J.B. Spins

Jazz, film, and improvised culture.

Monday, July 13, 2015

Northern Limit Line: DPRK Belligerence in the Yellow Sea

Brinksmanship is always hardest on the soldiers and sailors who serve on the brink. Such has definitely been the case along the naval boundary that serves as an extension of the 38th Parallel, dividing South and North Korea. The ROK battleships guarding against incursions are forbidden from engaging DPRK forces first, regardless of their provocations. This ironclad rule of engagement is just fine with the North. In fact, they were counting on it during their sneak attack timed to coincide with the 2002 World Cup, co-hosted by South Korea and Japan. The resulting Second Battle of Yeonpyeong is dramatized with scrupulous respect for the historical record in Kim Hak-soon’s Northern Limit Line (trailer here), which opens this Friday in the Tri-State Area.

Yoon Yeong-ha had only been captain of PKM 357 a short time before the fateful Northern Korea attack. As the ambitious son of Yoon Doo-ho, a former officer still respected by his colleagues despite his fall from grace, Capt. Yoon is determined his high-profile tour of duty patrolling the Northern Limit Line (NLL) will advance his career. For the crew of PKM 357, this means a whole lot of drills. Nevertheless, Capt. Yoon starts to warm to his men, especially his helmsman, CPO Hang Sang-guk. Of course, the South Korean team’s unprecedented World Cup drive also helps unify the skipper and his crew. Unfortunately, it also provided an opportune time for the DPRK to strike.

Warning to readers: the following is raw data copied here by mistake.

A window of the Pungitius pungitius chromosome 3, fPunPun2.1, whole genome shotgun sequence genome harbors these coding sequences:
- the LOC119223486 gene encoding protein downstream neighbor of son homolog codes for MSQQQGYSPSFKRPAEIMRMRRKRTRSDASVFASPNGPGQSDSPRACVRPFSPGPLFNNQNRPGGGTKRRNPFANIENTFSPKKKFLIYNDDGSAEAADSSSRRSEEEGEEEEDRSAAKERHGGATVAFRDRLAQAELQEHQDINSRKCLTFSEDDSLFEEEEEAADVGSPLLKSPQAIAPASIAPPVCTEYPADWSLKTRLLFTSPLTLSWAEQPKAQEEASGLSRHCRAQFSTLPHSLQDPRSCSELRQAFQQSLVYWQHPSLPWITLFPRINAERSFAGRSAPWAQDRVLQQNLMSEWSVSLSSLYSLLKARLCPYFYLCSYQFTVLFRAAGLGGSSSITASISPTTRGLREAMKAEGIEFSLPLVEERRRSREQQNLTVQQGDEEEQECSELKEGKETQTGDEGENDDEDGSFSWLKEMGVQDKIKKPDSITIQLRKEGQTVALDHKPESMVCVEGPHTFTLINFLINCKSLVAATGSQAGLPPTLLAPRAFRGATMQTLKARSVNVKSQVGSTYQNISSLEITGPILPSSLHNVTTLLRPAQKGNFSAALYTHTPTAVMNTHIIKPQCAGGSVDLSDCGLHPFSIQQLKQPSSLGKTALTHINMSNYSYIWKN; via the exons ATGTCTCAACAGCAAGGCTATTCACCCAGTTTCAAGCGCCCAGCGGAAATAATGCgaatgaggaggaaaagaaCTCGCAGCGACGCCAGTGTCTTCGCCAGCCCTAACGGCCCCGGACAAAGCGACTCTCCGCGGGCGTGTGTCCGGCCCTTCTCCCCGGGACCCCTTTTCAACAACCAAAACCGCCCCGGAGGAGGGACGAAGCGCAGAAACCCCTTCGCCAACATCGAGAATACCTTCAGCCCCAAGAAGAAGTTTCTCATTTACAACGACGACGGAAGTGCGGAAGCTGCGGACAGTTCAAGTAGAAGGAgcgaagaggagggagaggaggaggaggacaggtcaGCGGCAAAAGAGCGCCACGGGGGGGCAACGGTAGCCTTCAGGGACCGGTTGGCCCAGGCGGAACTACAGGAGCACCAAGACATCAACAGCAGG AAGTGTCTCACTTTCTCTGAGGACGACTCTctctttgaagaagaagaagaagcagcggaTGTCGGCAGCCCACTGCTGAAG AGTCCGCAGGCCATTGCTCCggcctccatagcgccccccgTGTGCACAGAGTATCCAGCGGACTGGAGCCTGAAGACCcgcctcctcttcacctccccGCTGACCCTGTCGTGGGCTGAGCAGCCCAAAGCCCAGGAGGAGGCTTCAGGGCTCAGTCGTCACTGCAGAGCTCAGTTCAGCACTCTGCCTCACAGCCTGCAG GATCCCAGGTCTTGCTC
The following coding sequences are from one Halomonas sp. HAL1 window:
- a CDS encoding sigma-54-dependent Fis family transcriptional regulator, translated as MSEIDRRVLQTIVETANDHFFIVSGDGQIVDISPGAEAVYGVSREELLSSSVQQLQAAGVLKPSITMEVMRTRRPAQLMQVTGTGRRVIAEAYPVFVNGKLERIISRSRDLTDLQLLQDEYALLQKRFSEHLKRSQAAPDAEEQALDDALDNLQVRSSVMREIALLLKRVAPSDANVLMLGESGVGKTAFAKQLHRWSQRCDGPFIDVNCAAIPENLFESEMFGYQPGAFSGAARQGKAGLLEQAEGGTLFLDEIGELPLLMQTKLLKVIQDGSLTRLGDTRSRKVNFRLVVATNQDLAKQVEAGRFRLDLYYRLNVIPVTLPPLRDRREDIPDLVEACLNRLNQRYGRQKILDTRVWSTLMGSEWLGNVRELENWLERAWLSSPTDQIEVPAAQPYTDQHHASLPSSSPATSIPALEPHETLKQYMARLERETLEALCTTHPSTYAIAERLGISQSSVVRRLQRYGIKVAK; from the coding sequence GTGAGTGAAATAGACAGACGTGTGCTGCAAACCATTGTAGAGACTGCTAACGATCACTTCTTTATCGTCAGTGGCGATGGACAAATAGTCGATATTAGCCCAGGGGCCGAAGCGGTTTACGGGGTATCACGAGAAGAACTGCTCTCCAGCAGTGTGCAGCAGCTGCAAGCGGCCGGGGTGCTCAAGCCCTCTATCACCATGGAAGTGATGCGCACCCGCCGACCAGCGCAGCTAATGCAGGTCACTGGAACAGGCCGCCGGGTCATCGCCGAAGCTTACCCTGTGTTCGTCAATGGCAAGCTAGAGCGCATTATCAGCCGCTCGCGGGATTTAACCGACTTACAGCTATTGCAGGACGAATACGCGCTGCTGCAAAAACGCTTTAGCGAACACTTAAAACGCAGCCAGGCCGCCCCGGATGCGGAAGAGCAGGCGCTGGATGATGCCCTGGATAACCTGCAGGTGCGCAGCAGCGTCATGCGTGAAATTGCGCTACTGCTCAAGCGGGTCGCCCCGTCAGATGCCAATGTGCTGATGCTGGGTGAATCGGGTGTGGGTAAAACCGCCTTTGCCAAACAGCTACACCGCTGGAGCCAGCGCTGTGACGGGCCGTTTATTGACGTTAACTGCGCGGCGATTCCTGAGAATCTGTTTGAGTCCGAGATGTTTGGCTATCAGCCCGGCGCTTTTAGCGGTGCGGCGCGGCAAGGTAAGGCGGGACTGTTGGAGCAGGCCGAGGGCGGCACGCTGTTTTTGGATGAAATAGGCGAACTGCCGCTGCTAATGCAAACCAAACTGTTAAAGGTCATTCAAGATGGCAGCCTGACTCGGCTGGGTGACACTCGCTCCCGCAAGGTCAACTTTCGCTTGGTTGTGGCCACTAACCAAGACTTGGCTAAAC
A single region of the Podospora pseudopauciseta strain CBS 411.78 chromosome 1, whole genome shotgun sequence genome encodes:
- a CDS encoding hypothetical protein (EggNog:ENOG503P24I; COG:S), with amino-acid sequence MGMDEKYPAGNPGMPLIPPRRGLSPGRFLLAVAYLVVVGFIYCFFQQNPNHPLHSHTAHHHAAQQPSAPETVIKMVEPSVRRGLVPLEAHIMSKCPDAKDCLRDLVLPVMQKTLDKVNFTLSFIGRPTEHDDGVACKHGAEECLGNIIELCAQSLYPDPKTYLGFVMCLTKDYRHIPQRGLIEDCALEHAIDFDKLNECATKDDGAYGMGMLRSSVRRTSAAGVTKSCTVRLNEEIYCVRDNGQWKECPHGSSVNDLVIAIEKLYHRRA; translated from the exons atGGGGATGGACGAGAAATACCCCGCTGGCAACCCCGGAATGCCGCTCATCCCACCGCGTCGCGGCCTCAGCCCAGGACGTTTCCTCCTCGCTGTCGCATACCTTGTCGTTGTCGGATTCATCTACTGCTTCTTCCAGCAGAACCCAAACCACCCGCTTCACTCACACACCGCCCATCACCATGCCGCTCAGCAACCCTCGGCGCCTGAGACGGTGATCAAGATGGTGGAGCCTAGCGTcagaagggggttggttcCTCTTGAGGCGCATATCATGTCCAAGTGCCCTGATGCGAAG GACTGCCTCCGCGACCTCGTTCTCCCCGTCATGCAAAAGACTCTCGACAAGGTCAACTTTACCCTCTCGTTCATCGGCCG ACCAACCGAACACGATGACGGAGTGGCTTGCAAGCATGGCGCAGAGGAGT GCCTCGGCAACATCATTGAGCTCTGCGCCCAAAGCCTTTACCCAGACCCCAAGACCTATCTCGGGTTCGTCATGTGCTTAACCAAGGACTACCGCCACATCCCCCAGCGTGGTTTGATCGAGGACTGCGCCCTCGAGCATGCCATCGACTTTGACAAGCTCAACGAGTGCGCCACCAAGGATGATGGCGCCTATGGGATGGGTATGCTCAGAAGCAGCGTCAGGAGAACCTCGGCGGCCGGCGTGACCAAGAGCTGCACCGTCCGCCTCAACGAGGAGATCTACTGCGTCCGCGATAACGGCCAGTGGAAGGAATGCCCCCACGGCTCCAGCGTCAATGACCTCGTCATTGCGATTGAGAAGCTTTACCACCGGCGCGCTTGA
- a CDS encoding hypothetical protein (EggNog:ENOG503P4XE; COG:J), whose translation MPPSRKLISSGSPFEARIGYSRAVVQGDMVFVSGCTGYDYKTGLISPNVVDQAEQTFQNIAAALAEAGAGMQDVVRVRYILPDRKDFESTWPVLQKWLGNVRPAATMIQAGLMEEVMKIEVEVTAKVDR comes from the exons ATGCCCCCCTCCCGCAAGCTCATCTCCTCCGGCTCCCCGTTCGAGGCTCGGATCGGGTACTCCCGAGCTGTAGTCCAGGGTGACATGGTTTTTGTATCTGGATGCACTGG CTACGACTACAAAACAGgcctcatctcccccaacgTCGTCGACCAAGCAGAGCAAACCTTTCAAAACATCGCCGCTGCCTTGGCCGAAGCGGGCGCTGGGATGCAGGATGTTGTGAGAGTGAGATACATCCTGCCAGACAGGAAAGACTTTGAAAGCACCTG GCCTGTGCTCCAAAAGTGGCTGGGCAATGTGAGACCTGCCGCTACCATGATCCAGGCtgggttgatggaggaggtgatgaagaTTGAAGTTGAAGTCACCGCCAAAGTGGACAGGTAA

As is always the case, there were signs of the high seas ambush coming, but Kim makes it clear they were not adequately analyzed or acted upon. Needless to say, the men of PKM 357 did not give up without a fight. In fact, their heroic last stand is the bruising spectacle centerpiece of the film, running over half an hour’s worth of carnage. Arguably, NLL constitutes some of the best cinematic warfighting since Fury—and Kim does it on boats.

However, his screenplay devotes even more time to humanizing the men of PKM 357. Throughout the first half of the film, we learn in no uncertain terms, medic Park Dong-hyeok is devoted to his deaf mother, petty officer Jo Chun-hyoung has a baby girl who just celebrated her first birthday, CPO Hang has nerve damage in his hand and a soon to be pregnant wife, while Capt. Yoon and his colleague Capt. Choi are ambiguously attracted to each other. Kim’s sympathies are admirable, but a lot of the preamble to battle-stations could have been tightened up considerably.

Still, the cast is first-rate, including the appropriately youthful Lee Hyun-woo, who barely looks old enough to graduate from high school as Park the medic. Jin Goo and Kim Ji-hoon are also terrific as the intense CPO Hang and easy-going Jo, respectively. Not to be spoilery, but many of the primary ensemble have death scenes and they each carry it off convincingly, but also with dignity. Yet, it is Kim Hee-jung who really lowers the boom as Park’s mother.

Most of the naval action we get in movies happens below the water in submarines, so NLL’s clash of battleships is in itself distinctive. However, the real mind-blowing fact is that the dynastic Kim regime could launch such a blatant act of aggression and face no real consequences from the global community. That just guarantees they will do it again. NLL provides a timely reality check, as well as delivering some very human drama and smashing sea battle set pieces. Recommended as a very strong naval war film and a moving tribute to South Korea’s fallen heroes, Northern Limit Line opens this Friday (7/17) in Queens at the AMC Park Terrace, in New Jersey at the Edgewater Multiplex, and in Los Angeles at the CGV Cinema.

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